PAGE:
A. Balance of Conveniences

  After conducting an analysis of the balance of conveniences, this Court finds that the factors weigh heavily in favor of transfer to the District of Arizona. First, the locus of operative facts favors transfer. "In determining the locus of operative facts a court must look to the site of events from which the claim arises." Transatlantic Reinsurance Co. v. Continental Ins. Co., 03 Civ. 3227 (CBM), 2003 WL 22743829, at *5 (Nov. 20, 2003) (internal citations omitted). "In infringement cases the operative facts usually relate `to the design, development and production of a patented product.'", 2003 WL 402649, at *6 (quoting Invivo Research, Inc. v. Magnetic Resonance Equipment Corp., 119 F. Supp.2d 433, 439 (S.D.N.Y. 2000)); accord Bionx Implants, 1999 WL 342306, at *4. MasterCard's complaint alleging invalidity, uneforceability and noninfringment is largely focused on the contention that Lexcel failed to disclose prior art to the PTO during prosecution of the patents-in-suit. (Compl. ¶¶ 17-21, 30-39, Prayer for Relief at B-C.) Against that backdrop, the locus of operative facts strongly support transfer to Arizona, and do not weigh in favor of a New York forum. This action arose in Arizona, where Carl Kubitz, Lexcel's CEO, invented the patented systems. Additionally, the prosecution of the patent, which is essential to this action, took place in Arizona. (Declaration of Carl Kubitz, dated October 29, 2003 ("C. Kubitz Decl. I") ¶ 5; Reply Declaration of Carl Kubitz, dated November 19, 2003 ("C. Kubitz Decl. II") ¶ 2.) That the locus of operative facts concerning Lexcel's patents is in Arizona is further supported by the fact that all of Lexcel's employees with knowledge of Lexcel's products and patents continue to reside there, and all of Lexcel's records concerning the patented technology and its prosecution are maintained at Lexcel's headquarters in Scottsdale, Arizona. (Declaration of Flora Kubitz, dated October 29, 2003 ("F. Kubitz Decl.") ¶ 10; C. Kubitz Decl. II ¶ 2.) Since this action has only a gossamer connection to New York, this factor weighs strongly in favor of transfer. See United States v. Nature's Farm Products, Inc., 00 Civ. 6593 (SHS), 2004 WL 1077968, at *5 (S.D.N.Y. May 13, 2004) (transferring venue where locus of operative facts occurred mainly in transferee venue).

  The convenience of witnesses is a neutral factor. Most, if not all, of the trial witnesses in this action will be party witnesses. All of Lexcel's employees and witnesses with knowledge of Lexcel's products and patents, including the inventor Carl Kubitz and the attorney who prosecuted the patents, reside in Arizona. (C. Kubitz Decl. I ¶ 5; F. Kubitz Decl. ¶ 10.) MasterCard's employees with knowledge of the development of the Alternative Software are located at its operations center in O'Fallon, Missouri. (F. Kubitz Decl. ¶ 4; Dix Decl. I ¶ 19.) MasterCard argues that two of its party witnesses reside in Purchase, New York and Miami, Florida, respectively. However, their testimony concerning prior use of simulation software will be presented in the Arizona Action in connection with Lexcel's copyright infringement claim. (C. Kubitz Decl. II ¶¶ 4-5; Declaration of Christopher Cosgrove, dated November 13, 2003 ("Cosgrove Decl.") ¶ 2; Declaration of Raquel White, dated November 13, 2003 ("White Decl.") ¶¶ 2-3.) Thus, this factor is neutral as party witnesses are located in Missouri, Arizona, New York, and Florida.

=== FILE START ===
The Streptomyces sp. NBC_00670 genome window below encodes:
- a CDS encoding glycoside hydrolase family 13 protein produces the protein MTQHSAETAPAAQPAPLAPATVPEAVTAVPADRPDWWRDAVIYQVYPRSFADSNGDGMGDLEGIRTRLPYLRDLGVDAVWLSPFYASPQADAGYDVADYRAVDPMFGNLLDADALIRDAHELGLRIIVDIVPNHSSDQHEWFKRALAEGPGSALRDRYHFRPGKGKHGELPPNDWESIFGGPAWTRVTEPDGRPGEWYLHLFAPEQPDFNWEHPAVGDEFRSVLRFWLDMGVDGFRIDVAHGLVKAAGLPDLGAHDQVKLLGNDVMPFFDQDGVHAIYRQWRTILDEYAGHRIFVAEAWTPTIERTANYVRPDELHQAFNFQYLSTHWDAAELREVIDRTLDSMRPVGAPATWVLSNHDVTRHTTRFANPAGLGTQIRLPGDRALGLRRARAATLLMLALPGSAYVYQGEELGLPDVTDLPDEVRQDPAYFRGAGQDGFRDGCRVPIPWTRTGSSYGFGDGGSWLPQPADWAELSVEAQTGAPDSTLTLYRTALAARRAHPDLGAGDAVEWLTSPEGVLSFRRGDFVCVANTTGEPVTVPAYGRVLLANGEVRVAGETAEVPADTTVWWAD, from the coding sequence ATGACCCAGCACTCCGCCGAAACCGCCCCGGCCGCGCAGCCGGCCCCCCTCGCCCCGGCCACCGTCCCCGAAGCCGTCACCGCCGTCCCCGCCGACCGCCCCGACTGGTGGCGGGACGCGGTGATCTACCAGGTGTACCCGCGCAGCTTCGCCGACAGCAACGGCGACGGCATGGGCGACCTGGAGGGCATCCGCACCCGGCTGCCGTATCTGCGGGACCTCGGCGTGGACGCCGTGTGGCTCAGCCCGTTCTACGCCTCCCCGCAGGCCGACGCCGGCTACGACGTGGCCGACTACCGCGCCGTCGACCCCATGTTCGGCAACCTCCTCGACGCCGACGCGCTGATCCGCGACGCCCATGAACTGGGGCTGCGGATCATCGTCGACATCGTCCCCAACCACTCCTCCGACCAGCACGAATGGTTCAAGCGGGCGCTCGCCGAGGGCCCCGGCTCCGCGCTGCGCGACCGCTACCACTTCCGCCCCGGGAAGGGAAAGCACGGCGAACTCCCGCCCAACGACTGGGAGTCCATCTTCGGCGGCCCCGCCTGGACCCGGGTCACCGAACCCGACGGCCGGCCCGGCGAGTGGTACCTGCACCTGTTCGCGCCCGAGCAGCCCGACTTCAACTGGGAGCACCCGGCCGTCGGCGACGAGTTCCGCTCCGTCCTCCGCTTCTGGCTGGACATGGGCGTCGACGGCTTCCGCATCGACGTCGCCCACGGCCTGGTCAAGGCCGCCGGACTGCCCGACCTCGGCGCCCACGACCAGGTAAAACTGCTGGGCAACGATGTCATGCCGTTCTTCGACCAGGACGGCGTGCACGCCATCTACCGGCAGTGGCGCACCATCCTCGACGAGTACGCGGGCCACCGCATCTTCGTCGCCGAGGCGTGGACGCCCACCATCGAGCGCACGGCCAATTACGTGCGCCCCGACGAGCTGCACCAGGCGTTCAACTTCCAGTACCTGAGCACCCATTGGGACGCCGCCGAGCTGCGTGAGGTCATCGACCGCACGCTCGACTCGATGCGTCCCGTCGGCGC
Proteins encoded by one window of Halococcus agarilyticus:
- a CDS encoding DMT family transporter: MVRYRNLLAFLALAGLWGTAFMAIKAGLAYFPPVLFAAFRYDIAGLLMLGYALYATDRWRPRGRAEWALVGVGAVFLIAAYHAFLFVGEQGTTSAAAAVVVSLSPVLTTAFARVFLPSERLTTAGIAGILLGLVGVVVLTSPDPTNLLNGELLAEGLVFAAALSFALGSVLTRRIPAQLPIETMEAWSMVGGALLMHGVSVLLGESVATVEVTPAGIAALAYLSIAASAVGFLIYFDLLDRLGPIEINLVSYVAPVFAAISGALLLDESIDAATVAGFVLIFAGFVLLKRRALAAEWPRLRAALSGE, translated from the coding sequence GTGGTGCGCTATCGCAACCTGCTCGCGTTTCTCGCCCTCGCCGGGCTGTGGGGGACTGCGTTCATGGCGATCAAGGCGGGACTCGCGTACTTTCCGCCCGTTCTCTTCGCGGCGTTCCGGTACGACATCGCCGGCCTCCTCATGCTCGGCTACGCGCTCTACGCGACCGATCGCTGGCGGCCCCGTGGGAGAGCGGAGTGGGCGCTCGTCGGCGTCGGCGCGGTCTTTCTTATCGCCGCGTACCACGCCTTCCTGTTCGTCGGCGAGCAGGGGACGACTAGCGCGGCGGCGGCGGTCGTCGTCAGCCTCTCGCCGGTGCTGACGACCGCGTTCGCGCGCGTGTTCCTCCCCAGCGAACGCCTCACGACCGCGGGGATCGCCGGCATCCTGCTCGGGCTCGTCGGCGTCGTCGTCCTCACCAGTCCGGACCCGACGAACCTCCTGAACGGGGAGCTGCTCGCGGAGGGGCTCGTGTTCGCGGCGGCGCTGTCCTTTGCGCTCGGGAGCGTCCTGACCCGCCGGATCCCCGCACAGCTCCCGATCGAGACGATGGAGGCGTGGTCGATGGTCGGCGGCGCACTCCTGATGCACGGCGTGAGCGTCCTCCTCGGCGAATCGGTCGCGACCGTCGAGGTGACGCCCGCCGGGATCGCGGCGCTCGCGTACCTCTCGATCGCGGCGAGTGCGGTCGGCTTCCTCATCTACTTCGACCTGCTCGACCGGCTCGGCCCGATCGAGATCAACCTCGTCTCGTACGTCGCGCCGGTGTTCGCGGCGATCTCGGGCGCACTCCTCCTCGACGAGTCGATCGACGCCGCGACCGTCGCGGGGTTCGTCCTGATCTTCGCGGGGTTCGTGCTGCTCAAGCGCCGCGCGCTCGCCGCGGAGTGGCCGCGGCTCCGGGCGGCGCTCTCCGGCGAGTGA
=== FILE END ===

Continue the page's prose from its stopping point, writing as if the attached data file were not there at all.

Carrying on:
MasterCard identifies a vendor located in Belgium that may be a non-party witness outside of this Court's subpoena power. At this stage, this Court cannot assess the relevance and availability of that non-party witness. Accordingly, this Court finds the process over unwilling witnesses factor to be neutral.

  The location of documents factor favors transfer. All of Lexcel's documents concerning the patents in suit are located in Arizona and the technology at issue in both actions was developed in Arizona. (C. Kubitz Decl. I ¶ 5; F. Kubitz Decl. ¶ 10.) Most of MasterCard's documents are located in O'Fallon, Missouri, where it conducts primary oversight and development of the Alternative Software. (Dix Decl. I ¶¶ 19-20; F. Kubitz Decl. ¶ 9.) Additional documents may be located in Belgium, where MasterCard's new, non-party vendor is located. (Dix Decl. ¶ 20.) While MasterCard contends that some documents are located in Purchase, New York, at its global headquarters (Dix Decl. ¶ 20), it does not explain how those documents are related to this action, much less how they relate to the development of the Alternative Software. After a review of the parties' submissions, it is evident that most of the pertinent documents in this action will be found in Arizona and Missouri. Accordingly, this factor weighs in favor of transfer.

  The relative means of parties factor also favors transfer. "A party arguing against or for transfer because of inadequate means must offer documentation to show that transfer (or lack thereof) would be unduly burdensome to his finances." Federman Assocs. v. Paradigm Med. Indus., Inc., 96 Civ. 8545 (BSJ), 1997 WL 811539, at *4 (S.D.N.Y. Apr. 8, 1997); accord Orb Factory, Ltd. v. Design Sci. Toys, Ltd., 6 F. Supp.2d 203, 210 (S.D.N.Y. 1998). Lexcel notes that the disparity in wealth between the parties is significant, and avers that it would be unable to sustain a viable business and litigate two actions against MasterCard in two fora. (F. Kubitz Decl. ¶ 7; Declaration of Michael O. Sutton, Esq. ("Sutton Decl.") ¶ 4.) Examining the relative means of the parties, Lexcel's net income was $489,000 in 2002, as opposed to MasterCard Inc.'s revenues of $1.89 billion and net income of $116 million in 2002. (F. Kubitz Decl. ¶ 5; Dunn Decl. Ex. E at 5: MasterCard Income Statement.) Indeed, according to MasterCard's exhibits, Lexcel's highest credit line is $21,200, and it has a "moderate risk of severe payment delinquency over the next 12 months." (Def. Opp. Ex. 6: D&B Report at 2-4.) This vast disparity between the parties' relative means, along with the fact that dual litigation will likely hamper Lexcel's viability, weighs heavily in favor of transfer. See Lynch v. Nat'l Prescription Adm'rs, 03 Civ. 1303 (GBD), 2004 WL 385156, at *4 (S.D.N.Y. Mar. 1, 2004) (relative means factor favors transfer where litigation would pose a greater financial burden on party with lesser resources); Everest Capital Ltd. v. Everest Mgmt., L.L.C., 178 F. Supp.2d 459, 467-68 (S.D.N.Y. 2002) (same); see also Mattel, Inc. v. Procount Business Servs., 03 Civ. 7234 (RWS), 2004 WL 502190, at *4 (S.D.N.Y. Mar. 10, 2004) (transferring action due in part to vast disparity in relative means between parties).